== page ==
Cecilia Thompson's caption (in History of Marfa and Presidio County) says that this company;replaced the Captain Fox Company that was busted; for taking part in the invasion of Pilares Mexico. This incident occurred January 28, 1918 when several local ranchmen, rangers, and mounted cavalrymen descended on the small settlement of Porvenir, Texas. Fifteen residents were killed under highly suspicious circumstances. The whole story is well told in Little Known History of the Texas Big Bend. Eight Texas Rangers were identified as participants. Three resigned in the ensuing five-month investigation. Five others were fired in June, when Company B was disbanded. Captain Fox resigned in protest. Historian Walter Prescott Webb erroneously claimed the entire company was dismissed.

Seven Company B Rangers were cleared of involvement and transferred to the new command of Captain Gray. Three resigned following the transfer, but four are in this picture (Neill, Beard, Fuller and Woelber). These Company B survivors formed the nucleus of the newly formed Company D. Most of the other men in this picture were recruited in May or later (marked with an asterisk: *). The other veterans are: Cox (served '09-'11, reenlisted 12-22-17); Captain Gray; and Schurman (enlisted 12/14/17).

When this company was formed in June it was Company D;, but by October it changed to Company B;. This picture is usually labled Co. B, but if it really was taken in September it might properly be called Co. "D".

The attrition of the Co. B veterans recruited by Fox suggests they and Gray didn't get along. When the force needed to be downsized in March 1919 Gray selected Beard and Woelber to be (honorably) discharged. Gray liked Fuller, but his acrimonious departure is described in a previous post. The oldest veteran (in more ways than one), Sam Neill, who was described by Gray as "A good man for his age", played a heroic role defending his family during the Brite Ranch raid, Christmas 1917, but was finally dismissed on account of old age on April 15, 1920. He was 62.

Thanks Monty very much for sharing your research. Many astounding updates coming here on the Porvenir massacre soon. Much newly found ballistic evidence found at the massacre site strongly indicates that the Porvenir victims were killed by a U.S. Army firing squad. This does not rule out Ranger participation in the murders. Gj

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Kelly Pruitt died in Presidio last Sunday. For more click below. Gj ... ront04.txt

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Lots of us have probably heard about Yale's infamous Skull and Bones Society. Many important people are said to have been members of Skull and Bones including several former U. S. Presidents. The society is supposed to have a bizarre collection of skulls used in strange rituals. Rumors have long circulated that Skull and Bones possess the skulls of Pancho Villa and Geronimo among others. On the 100th anniversary of his grandfather's death, Harlyn Geronimo, great-grandson of the famed Apache leader filed a federal lawsuit to recover the skull.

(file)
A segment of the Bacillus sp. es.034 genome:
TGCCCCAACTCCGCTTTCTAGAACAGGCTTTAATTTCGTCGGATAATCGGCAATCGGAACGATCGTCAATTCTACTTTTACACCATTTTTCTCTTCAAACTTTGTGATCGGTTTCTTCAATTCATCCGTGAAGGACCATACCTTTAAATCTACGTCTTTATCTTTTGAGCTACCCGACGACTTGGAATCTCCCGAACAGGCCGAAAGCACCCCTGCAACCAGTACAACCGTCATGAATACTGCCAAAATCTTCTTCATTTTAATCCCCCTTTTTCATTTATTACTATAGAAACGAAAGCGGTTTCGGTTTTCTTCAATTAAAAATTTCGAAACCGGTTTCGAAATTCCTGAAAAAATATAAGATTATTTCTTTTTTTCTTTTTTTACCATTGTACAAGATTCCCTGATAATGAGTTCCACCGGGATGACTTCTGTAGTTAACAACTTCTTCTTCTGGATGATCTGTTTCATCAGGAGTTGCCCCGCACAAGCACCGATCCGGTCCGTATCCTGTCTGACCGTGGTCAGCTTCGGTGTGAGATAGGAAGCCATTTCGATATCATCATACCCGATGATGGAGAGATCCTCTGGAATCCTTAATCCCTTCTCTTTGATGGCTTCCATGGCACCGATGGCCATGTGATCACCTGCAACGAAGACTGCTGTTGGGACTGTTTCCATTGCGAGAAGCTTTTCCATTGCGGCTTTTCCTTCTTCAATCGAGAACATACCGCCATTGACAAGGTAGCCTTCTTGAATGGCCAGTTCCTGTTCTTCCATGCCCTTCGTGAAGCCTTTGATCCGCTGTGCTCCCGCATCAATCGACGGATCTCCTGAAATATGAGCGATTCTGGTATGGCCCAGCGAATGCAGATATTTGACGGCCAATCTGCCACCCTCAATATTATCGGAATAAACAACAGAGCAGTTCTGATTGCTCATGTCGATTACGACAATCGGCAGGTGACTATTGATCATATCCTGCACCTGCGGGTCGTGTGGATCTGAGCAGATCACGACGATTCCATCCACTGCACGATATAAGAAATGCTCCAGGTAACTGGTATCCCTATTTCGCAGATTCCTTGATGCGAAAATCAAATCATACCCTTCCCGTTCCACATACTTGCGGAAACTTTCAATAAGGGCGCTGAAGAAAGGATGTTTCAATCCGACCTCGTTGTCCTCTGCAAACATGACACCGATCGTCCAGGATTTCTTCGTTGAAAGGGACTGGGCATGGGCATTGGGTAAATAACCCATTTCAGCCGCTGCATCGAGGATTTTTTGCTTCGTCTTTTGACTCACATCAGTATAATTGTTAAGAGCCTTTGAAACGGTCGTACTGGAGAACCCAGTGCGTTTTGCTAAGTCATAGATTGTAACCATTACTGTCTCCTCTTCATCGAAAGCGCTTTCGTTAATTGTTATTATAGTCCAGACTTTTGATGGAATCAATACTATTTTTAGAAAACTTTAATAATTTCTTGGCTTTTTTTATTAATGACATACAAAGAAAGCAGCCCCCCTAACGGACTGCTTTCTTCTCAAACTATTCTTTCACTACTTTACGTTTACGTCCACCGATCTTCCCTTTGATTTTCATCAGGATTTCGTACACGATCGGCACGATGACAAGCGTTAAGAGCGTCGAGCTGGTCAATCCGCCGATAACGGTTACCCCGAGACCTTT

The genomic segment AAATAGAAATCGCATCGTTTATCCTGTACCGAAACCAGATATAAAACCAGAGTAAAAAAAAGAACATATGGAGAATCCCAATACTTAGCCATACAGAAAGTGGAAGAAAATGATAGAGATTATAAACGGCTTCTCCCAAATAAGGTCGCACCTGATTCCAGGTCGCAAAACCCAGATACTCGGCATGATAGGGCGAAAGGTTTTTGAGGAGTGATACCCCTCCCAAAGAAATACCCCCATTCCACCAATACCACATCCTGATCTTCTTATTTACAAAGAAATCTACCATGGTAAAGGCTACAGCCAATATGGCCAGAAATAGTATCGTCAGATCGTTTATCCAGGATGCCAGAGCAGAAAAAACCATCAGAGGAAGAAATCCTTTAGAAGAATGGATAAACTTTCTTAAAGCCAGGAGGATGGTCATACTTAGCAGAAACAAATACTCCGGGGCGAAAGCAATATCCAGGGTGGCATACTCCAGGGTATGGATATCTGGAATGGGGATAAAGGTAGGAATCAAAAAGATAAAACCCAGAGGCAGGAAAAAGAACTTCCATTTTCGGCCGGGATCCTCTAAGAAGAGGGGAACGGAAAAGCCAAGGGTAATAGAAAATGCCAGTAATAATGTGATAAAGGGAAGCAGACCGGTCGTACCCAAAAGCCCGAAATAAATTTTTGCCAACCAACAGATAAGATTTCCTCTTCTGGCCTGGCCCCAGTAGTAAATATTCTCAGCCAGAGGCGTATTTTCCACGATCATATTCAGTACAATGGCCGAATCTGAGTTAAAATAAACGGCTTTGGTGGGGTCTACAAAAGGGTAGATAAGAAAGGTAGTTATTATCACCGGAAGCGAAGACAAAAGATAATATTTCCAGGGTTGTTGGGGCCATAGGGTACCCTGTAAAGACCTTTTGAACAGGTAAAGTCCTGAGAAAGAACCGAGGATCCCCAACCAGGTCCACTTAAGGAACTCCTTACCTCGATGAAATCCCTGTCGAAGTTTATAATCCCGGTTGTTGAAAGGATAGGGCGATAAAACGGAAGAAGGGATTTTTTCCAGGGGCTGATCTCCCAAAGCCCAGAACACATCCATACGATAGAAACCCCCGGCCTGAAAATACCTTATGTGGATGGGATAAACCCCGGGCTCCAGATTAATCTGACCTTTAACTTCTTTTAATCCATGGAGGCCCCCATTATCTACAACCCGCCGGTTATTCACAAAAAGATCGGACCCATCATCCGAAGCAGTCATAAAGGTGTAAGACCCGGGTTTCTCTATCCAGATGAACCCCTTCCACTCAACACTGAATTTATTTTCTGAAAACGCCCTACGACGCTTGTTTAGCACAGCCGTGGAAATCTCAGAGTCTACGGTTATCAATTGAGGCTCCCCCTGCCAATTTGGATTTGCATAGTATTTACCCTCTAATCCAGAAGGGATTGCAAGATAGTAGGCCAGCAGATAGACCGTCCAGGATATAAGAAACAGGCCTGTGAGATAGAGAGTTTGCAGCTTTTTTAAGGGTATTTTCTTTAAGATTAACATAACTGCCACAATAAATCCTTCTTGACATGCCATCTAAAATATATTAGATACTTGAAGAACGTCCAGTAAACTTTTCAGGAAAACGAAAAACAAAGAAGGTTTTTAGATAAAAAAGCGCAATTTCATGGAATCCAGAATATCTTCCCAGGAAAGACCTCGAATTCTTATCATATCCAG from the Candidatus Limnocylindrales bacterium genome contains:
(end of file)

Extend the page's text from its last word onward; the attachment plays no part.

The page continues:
For more check out:


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Dan Carlin is a 41-year-old Los Angeles radio talk show host and self described "amateur historian" who offers fresh and well thought out insight into how history is always a factor in today's world. He uses the new media of pod casting to bring his insightful views to the world with his excellent series titled, "Hardcore History". The series is available free of charge at: or from

No you don't have to have an ipod or a Mac to hear "Hardcore History" just go to the website and listen. What does this have to do with Texas History? Download Dan's "Apache Tears" podcast and find out.


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Six years ago, it became illegal for British citizens to legally own a handgun. In the U.S. our Second Amendment rights are now in great peril. Take a few minutes to view this video and see what is happening in England today. Gj

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Hi: Was doing some research on Tom Gardner and found your comments. There is quite a bit of detail about Tom in DeArment's great book Alias Frank Canton, including a picture on page 87. You can search the book using google's book search option.I have an old note by another researcher saying Tom Gardner was buried on Toyah Creek near Pecos City, but don't know what location that may be. Any ideas?

Thanks for the info about DeArment book. Don't know where Gardner is buried but am doing some searching and will let you know if I find anything. If you want to know where Gardner is buried, search cemetery records and see if you can find an obituary.